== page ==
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Spanish PM says deficit situation ‘difficult’

Prime Minister Mariano Rajoy warned on Wednesday that Spain faces a “difficult” situation as it battles to slash the public deficit after a spending blowout in 2011.

Even as students protested nationwide over crisis cuts, the conservative Popular Party leader warned of a tough task ahead for the country, which missed its deficit-cutting targets last year by a wide margin.

The scale of Spain’s deficit and the prospect of a recession this year have prompted speculation that Madrid will have to ask the European Union to relax the deficit targets for this year.

“We will lower the deficit as much as we can,” Rajoy told reporters on the eve of a two-day EU summit in Brussels where leaders are to sign a long-crafted treaty to rein in deficits and debt.

“The situation is difficult,” he said.

Spain reported Monday that the public deficit — the shortfall between state spending and revenue — amounted to 8.51 percent of economic output in 2011, way above the 6.0-percent target.

The result placed in deep peril this year’s target, agreed with Brussels, of keeping the deficit to within 4.4 percent of gross domestic product.

The European Commission warned on Tuesday that it will hold Spain to its targets.

Rajoy, who took power in December after ousting the ruling Socialists in November elections by promising to fix the economy, said the state spent 90 billion euros more than it received in revenue last year.

“The news on the deficit means we will have to make an effort,” the Spanish leader said. “This should be accompanied by economic stimulus policies, he added.

“This year will not be easy.”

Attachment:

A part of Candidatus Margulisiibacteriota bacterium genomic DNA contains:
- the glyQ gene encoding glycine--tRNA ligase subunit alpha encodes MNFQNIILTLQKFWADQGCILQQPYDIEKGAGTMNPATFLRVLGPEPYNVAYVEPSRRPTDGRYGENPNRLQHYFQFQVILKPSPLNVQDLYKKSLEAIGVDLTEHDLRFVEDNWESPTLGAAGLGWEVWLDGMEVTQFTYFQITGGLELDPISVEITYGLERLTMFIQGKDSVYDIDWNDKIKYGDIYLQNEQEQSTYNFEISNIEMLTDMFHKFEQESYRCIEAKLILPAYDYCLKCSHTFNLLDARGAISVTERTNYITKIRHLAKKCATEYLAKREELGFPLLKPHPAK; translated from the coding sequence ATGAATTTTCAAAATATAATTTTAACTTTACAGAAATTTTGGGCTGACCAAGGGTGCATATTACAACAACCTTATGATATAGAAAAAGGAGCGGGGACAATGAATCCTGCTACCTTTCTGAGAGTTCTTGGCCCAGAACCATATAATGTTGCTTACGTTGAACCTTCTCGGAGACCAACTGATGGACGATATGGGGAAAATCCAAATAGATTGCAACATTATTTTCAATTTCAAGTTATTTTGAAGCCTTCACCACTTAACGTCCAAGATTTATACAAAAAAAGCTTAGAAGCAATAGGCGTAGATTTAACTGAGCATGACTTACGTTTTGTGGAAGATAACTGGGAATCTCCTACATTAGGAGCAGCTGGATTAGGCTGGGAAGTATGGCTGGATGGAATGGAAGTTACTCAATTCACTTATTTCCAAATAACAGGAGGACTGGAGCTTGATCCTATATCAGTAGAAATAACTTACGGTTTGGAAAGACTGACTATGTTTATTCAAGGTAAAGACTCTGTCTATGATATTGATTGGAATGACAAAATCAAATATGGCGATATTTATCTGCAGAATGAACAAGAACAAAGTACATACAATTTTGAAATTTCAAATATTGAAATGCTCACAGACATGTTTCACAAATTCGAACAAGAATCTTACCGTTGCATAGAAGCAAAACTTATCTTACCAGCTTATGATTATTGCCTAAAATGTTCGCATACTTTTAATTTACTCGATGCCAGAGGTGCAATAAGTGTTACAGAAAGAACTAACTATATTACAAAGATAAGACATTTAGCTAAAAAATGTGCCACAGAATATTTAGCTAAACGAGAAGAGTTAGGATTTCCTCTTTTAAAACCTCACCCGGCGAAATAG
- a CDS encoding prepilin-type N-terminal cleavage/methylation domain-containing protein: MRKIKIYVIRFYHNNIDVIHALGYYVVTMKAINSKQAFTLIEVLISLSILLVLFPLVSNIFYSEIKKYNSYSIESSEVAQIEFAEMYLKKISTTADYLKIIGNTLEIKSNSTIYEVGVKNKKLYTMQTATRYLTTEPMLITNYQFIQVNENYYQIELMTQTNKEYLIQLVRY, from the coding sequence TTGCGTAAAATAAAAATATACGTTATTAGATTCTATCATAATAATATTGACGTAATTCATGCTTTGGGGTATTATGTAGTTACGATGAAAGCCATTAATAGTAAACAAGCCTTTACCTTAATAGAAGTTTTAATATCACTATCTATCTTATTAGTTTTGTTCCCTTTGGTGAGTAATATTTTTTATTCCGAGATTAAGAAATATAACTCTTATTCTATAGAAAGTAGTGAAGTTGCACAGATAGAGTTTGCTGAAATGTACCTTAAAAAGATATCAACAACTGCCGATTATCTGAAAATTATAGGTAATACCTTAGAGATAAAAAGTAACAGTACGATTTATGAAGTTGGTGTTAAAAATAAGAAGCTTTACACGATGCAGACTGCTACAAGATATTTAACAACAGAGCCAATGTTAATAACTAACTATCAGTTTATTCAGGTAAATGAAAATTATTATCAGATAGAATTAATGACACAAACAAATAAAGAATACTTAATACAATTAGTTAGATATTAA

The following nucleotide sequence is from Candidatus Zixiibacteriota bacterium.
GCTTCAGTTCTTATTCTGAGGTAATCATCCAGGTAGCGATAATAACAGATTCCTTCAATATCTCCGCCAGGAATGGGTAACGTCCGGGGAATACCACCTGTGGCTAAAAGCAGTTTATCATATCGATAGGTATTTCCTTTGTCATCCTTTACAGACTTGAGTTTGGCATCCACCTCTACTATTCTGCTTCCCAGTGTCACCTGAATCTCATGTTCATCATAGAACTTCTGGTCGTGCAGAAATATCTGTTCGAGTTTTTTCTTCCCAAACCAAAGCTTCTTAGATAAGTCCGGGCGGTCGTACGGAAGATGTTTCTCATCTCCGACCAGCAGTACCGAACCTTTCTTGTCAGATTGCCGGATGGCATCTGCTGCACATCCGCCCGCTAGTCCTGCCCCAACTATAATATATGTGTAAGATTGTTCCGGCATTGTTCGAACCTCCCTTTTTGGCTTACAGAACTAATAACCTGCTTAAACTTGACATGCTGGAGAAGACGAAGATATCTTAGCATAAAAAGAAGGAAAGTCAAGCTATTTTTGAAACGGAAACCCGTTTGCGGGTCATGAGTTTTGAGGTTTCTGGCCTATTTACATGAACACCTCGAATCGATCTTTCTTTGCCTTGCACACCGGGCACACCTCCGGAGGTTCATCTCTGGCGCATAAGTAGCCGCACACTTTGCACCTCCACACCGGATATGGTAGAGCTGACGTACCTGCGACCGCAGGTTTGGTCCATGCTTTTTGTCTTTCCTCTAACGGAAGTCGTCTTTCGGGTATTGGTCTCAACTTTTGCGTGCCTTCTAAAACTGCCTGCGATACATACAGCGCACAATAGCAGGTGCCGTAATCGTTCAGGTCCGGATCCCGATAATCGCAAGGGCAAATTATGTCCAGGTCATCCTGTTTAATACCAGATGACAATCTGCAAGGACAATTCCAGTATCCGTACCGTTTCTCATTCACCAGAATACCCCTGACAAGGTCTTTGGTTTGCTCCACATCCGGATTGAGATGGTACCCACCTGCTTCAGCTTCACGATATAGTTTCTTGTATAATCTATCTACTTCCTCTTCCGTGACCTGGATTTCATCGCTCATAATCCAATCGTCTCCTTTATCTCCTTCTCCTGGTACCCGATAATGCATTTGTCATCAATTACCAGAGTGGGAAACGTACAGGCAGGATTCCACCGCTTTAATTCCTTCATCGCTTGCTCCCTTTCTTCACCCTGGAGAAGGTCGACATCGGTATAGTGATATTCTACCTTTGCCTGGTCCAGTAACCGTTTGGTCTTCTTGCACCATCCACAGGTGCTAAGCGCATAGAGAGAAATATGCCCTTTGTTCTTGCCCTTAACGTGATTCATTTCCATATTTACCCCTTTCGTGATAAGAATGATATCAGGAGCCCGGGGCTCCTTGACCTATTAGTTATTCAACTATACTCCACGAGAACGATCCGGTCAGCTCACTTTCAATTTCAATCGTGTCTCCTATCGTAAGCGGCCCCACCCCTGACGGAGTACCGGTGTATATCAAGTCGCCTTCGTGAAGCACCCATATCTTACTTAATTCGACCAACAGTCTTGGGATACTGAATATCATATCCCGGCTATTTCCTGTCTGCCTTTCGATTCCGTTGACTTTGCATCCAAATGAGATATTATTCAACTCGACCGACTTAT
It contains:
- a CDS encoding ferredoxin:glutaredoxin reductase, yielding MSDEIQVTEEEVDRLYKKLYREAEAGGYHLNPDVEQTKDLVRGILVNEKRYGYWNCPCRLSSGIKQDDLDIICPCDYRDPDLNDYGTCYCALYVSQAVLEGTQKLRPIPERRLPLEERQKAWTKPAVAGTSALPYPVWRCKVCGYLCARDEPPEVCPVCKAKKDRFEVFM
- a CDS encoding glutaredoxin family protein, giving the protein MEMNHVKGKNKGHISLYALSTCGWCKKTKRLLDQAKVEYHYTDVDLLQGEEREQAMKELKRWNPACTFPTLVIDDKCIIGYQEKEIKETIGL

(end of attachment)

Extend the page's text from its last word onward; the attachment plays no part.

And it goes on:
Finance Minister Cristobal Montoro has refused to say whether Madrid will seek to negotiate a relaxed 2012 target with Brussels.

But he has said the “scenario is different” from the time when the goal was set and Spain was expecting modest growth in 2012.

The Spanish economy, the eurozone’s fourth largest, shrank by 0.3 percent in the fourth quarter of 2011 and the government has warned that the decline will likely be deeper during the first quarter of this year.

The Bank of Spain has forecast the economy will shrink 1.5 percent in 2012.

Rajoy’s government has announced spending cuts of 8.9 billion euros, frozen public sector wages and raised taxes on income, savings and property to bring in 6.3 billion euros.

It is determined to sustain confidence in Spain’s sovereign debt and avoid being sucked into a eurozone crisis that has already forced Greece, Ireland and Portugal to seek bailouts.

Spain’s 17 regional governments, which account for one-third of overall spending as they provide education and health services, were responsible for the biggest portion of the overrun last year.

Last month Spain banned its 17 regional governments from running budget deficits from 2020.

But the spending cuts are already prompting howls of protest.

Students’ and pupils’ associations called marches in about 40 cities and towns across the country Wednesday including Barcelona and Valencia to protest the austerity measures they say are disrupting classes and cutting thousands of teaching jobs.

The demonstrations were also billed as a gesture of solidarity with students in Valencia, the region worst hit by the education funding crisis, where police beat youths in bloody baton charges during demonstrations in recent weeks.